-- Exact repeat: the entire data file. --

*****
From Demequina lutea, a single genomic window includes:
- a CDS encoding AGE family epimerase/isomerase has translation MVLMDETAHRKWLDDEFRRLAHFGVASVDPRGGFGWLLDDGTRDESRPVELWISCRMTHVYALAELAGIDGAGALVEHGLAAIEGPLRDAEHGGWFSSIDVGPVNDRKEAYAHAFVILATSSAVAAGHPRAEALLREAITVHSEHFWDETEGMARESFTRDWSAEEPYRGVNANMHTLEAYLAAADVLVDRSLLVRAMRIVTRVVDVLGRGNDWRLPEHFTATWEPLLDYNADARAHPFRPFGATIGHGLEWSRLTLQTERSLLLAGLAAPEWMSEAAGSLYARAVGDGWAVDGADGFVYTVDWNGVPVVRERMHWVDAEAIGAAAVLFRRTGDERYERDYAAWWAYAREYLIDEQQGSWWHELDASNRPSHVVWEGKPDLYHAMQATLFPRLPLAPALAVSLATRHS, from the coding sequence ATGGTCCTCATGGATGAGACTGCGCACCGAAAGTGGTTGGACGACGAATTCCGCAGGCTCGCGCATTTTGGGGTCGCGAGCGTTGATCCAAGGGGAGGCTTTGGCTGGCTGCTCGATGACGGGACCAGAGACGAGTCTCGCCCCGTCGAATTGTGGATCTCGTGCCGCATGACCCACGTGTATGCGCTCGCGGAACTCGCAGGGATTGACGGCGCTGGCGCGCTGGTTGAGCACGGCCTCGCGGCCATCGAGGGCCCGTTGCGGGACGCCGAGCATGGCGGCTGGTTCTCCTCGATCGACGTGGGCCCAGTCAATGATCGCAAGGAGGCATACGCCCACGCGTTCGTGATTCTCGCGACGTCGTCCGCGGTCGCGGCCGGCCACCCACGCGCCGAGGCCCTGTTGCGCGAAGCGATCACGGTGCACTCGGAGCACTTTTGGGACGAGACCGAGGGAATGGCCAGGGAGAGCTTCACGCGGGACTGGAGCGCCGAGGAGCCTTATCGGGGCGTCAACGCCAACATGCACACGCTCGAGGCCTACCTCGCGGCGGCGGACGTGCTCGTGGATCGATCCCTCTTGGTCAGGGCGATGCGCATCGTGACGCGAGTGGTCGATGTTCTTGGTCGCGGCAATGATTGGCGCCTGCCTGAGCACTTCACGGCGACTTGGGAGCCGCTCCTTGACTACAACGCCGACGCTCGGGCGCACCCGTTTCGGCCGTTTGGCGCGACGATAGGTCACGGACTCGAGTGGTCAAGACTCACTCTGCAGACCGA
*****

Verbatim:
From Demequina lutea, a single genomic window includes:
- a CDS encoding AGE family epimerase/isomerase has translation MVLMDETAHRKWLDDEFRRLAHFGVASVDPRGGFGWLLDDGTRDESRPVELWISCRMTHVYALAELAGIDGAGALVEHGLAAIEGPLRDAEHGGWFSSIDVGPVNDRKEAYAHAFVILATSSAVAAGHPRAEALLREAITVHSEHFWDETEGMARESFTRDWSAEEPYRGVNANMHTLEAYLAAADVLVDRSLLVRAMRIVTRVVDVLGRGNDWRLPEHFTATWEPLLDYNADARAHPFRPFGATIGHGLEWSRLTLQTERSLLLAGLAAPEWMSEAAGSLYARAVGDGWAVDGADGFVYTVDWNGVPVVRERMHWVDAEAIGAAAVLFRRTGDERYERDYAAWWAYAREYLIDEQQGSWWHELDASNRPSHVVWEGKPDLYHAMQATLFPRLPLAPALAVSLATRHS, from the coding sequence ATGGTCCTCATGGATGAGACTGCGCACCGAAAGTGGTTGGACGACGAATTCCGCAGGCTCGCGCATTTTGGGGTCGCGAGCGTTGATCCAAGGGGAGGCTTTGGCTGGCTGCTCGATGACGGGACCAGAGACGAGTCTCGCCCCGTCGAATTGTGGATCTCGTGCCGCATGACCCACGTGTATGCGCTCGCGGAACTCGCAGGGATTGACGGCGCTGGCGCGCTGGTTGAGCACGGCCTCGCGGCCATCGAGGGCCCGTTGCGGGACGCCGAGCATGGCGGCTGGTTCTCCTCGATCGACGTGGGCCCAGTCAATGATCGCAAGGAGGCATACGCCCACGCGTTCGTGATTCTCGCGACGTCGTCCGCGGTCGCGGCCGGCCACCCACGCGCCGAGGCCCTGTTGCGCGAAGCGATCACGGTGCACTCGGAGCACTTTTGGGACGAGACCGAGGGAATGGCCAGGGAGAGCTTCACGCGGGACTGGAGCGCCGAGGAGCCTTATCGGGGCGTCAACGCCAACATGCACACGCTCGAGGCCTACCTCGCGGCGGCGGACGTGCTCGTGGATCGATCCCTCTTGGTCAGGGCGATGCGCATCGTGACGCGAGTGGTCGATGTTCTTGGTCGCGGCAATGATTGGCGCCTGCCTGAGCACTTCACGGCGACTTGGGAGCCGCTCCTTGACTACAACGCCGACGCTCGGGCGCACCCGTTTCGGCCGTTTGGCGCGACGATAGGTCACGGACTCGAGTGGTCAAGACTCACTCTGCAGACCGA